Are you sure?

Trichet: risks to price stability still on the upside

ECB President Jean-Claude Trichet told MEPs on Wednesday that while inflation rates were presently low and likely to fall in the short run, they would rise again before the end of the year, with risks being on the upside.

Speaking to the Economic and Monetary Affairs Committee, he also stressed that wage moderation was essential in reducing unemployment. At the first of the year's four sessions of the Monetary Dialogue between the European Central Bank President and MEPs, Trichet said „conditions remain in place for the euro area economy to grow solidly,” with growth projected at 2.1-2.9% in 2007 and 1.9-2.9% per cent in 2008. Inflation rates were, he said, „likely to fall during the spring and summer before rising again towards the end of the year and hovering again around 2%.” The bank's economic assessment and its monetary analysis both showed that „upside risks to price stability prevail over the medium term,” he said, warning that „stronger than expected wage developments would pose significant upward risks to price stability.”


Exporters and the euro
Alexander Radwan (Germany) raised the issue of problems caused to exporters like Airbus by the strong euro, and asked what could be done to encourage international transactions to be priced in euro rather than dollars, which would eliminate the exchange risk. Trichet said, „we see a progressive augmentation of the use of the euro in both export and import contracts. This is true for goods and services, but not for most commodities, nor for some particular markets, perhaps, like aerospace.”

Wage rises a risk for job creation?
Given his call for wage moderation, Ieke van den Burg (the Netherlands) said that in recent times wage increases had been in line with inflation, or perhaps even falling behind if improvements in labor productivity were taken into account. The issue, she said, was „whether the share of wage earners in the total economy is not too low and needs redress.” Trichet argued in response that unemployment in the euro area was still too high, and that wage moderation had been one of the reasons why jobs had been created up to now

„You can augment the volume of wages and salaries distributed, either by expanding the number of workers, or by concentrating on those presently with jobs, but with more unemployment than in the first case.” Wolf Klinz (Germany) asked whether minimum wages were a good idea. „When you have mass unemployment,” said the ECB President, „it is not advisable to augment as much as possible minimum wages - it benefits insiders, but prevents outsiders from getting a job.” In a later response to Benoît Hamon (France) he stressed that this was a legitimate choice for Member State governments to make one way or the other, he was just pointing out the consequences, he said.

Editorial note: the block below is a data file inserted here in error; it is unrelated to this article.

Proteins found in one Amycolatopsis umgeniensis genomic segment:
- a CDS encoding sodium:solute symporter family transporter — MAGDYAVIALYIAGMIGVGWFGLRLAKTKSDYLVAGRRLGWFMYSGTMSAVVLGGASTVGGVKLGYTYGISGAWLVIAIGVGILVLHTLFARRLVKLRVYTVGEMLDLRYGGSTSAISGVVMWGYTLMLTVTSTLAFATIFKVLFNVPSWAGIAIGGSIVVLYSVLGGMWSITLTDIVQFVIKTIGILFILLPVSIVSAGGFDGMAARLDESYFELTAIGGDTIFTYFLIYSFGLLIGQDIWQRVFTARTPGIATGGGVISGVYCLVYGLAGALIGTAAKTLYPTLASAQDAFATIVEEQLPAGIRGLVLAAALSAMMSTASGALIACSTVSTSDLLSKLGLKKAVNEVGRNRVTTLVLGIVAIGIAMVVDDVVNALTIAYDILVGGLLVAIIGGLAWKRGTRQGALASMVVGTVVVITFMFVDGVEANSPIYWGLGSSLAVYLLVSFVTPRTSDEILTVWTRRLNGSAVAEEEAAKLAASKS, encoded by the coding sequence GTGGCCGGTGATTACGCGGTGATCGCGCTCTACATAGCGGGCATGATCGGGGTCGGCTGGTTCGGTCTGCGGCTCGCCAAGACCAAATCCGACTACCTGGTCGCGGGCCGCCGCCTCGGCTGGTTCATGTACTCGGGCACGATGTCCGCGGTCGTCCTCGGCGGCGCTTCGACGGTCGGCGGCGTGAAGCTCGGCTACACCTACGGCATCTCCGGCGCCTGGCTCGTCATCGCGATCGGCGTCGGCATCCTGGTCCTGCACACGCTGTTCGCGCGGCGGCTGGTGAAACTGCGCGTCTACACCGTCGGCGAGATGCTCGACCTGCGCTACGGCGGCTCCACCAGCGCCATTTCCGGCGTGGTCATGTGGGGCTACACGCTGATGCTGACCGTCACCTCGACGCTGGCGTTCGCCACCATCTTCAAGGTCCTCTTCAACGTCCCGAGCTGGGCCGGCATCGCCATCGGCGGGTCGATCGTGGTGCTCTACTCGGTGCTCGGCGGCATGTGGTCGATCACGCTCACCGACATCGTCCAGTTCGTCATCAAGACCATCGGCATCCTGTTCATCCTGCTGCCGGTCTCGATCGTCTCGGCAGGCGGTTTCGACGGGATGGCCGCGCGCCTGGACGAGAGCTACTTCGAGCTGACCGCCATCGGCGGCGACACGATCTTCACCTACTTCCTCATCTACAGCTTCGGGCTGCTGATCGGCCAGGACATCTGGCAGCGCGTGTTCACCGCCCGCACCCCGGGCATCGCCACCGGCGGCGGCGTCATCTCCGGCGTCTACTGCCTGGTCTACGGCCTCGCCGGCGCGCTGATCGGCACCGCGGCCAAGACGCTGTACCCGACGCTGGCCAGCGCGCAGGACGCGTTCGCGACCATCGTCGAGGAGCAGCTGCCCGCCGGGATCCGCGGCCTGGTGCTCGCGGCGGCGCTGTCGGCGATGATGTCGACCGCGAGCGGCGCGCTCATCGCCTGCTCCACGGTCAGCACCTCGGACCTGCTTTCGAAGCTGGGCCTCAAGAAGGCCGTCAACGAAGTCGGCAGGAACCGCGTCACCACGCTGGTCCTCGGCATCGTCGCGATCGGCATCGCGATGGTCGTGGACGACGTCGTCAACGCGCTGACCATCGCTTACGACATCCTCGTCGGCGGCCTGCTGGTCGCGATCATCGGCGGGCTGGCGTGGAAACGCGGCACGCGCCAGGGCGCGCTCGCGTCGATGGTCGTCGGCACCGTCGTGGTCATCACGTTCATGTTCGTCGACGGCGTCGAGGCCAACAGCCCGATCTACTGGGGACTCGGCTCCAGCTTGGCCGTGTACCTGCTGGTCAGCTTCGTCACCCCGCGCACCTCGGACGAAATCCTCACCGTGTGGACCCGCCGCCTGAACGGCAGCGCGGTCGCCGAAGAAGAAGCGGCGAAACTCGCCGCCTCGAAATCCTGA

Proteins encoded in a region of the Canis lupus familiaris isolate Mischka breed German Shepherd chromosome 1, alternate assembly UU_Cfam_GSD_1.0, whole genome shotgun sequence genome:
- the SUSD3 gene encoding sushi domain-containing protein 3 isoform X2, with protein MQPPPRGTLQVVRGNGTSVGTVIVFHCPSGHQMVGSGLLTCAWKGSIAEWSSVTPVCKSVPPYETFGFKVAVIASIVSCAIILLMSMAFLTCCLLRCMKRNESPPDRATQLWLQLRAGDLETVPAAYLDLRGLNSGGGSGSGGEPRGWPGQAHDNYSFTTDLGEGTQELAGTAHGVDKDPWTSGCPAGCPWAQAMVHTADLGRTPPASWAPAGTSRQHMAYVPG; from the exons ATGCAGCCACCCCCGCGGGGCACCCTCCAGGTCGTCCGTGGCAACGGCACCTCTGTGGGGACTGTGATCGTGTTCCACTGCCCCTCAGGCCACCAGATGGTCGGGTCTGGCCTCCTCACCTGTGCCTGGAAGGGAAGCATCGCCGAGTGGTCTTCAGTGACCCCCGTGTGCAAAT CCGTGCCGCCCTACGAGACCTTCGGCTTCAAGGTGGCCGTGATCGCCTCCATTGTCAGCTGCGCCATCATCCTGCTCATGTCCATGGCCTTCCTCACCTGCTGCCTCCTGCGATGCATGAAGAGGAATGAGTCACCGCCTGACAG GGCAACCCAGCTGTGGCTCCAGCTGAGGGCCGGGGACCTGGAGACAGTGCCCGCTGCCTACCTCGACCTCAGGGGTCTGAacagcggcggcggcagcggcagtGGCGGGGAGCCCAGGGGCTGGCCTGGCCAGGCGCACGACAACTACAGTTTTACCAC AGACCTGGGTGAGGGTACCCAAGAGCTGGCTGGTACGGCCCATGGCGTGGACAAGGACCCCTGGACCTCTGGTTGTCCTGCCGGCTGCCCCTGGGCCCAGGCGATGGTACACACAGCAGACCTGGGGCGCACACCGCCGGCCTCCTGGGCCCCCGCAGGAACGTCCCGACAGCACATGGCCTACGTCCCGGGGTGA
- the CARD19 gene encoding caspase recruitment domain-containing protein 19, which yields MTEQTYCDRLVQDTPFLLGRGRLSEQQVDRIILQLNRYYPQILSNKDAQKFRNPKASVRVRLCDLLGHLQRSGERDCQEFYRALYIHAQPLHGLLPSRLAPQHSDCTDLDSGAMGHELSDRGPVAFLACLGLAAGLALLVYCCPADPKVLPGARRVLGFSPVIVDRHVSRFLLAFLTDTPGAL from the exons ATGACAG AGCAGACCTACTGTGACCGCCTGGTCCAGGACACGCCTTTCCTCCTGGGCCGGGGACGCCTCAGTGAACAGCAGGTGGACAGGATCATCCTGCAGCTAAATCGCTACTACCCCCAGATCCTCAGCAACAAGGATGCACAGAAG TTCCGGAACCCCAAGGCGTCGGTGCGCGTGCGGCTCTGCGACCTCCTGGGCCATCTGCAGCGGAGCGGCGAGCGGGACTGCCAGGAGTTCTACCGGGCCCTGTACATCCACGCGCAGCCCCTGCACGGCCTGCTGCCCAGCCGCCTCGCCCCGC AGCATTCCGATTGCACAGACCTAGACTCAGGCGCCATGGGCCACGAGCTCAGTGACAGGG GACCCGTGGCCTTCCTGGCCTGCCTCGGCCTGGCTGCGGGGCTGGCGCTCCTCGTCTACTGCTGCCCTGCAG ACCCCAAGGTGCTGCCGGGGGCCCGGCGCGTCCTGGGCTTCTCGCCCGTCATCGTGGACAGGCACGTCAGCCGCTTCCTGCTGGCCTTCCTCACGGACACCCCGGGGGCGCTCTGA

Views of the ECB in France
The debate in France over the euro exchange rate and ECB policy was raised by several MEPs, including Hamon and Werner Langen (Germany). Trichet stressed that the ECB's independence and its mandate were both part of the Maastricht Treaty, which had been approved directly by the French electorate in a referendum. He added that opinion surveys suggested that 73% of the French public favored central bank independence to ensure price stability.

He said it should not be forgotten that 12 million jobs had been created in the eurozone since its creation eight year ago, compared to three million in the same countries in the preceding eight years. On exchange rates, he repeatedly insisted on the need for caution in his comments, given the huge global markets at stake, and stuck to the line agreed by the G7 that „excess volatility and disorderly movements are undesirable.”

Interest rate policy supporting growth?
Dariusz Rosati (Poland) said monetary policy in the US had been more supportive of economic growth over the last years than in the euro area. „Was this a deliberate ECB policy?” he asked. Trichet disagreed on the premise: „Taking everything into account, I cannot conclude that we were less supportive over the last eight years that in the US. We had the boldness to keep interest rates at 2% for over two years - the lowest historical level seen by Europeans.” It was the ECB's credibility on preserving price stability that had enabled this „extraordinary boldness”, he added, which was why the Bank was „inflexible” in preserving this credibility. Monetary policy was, he said, still „on the accommodative side”, with interest rates „moderate,” though he stressed he was no longer describing them as „low,” a point „well understood by market participants.” (EP Press)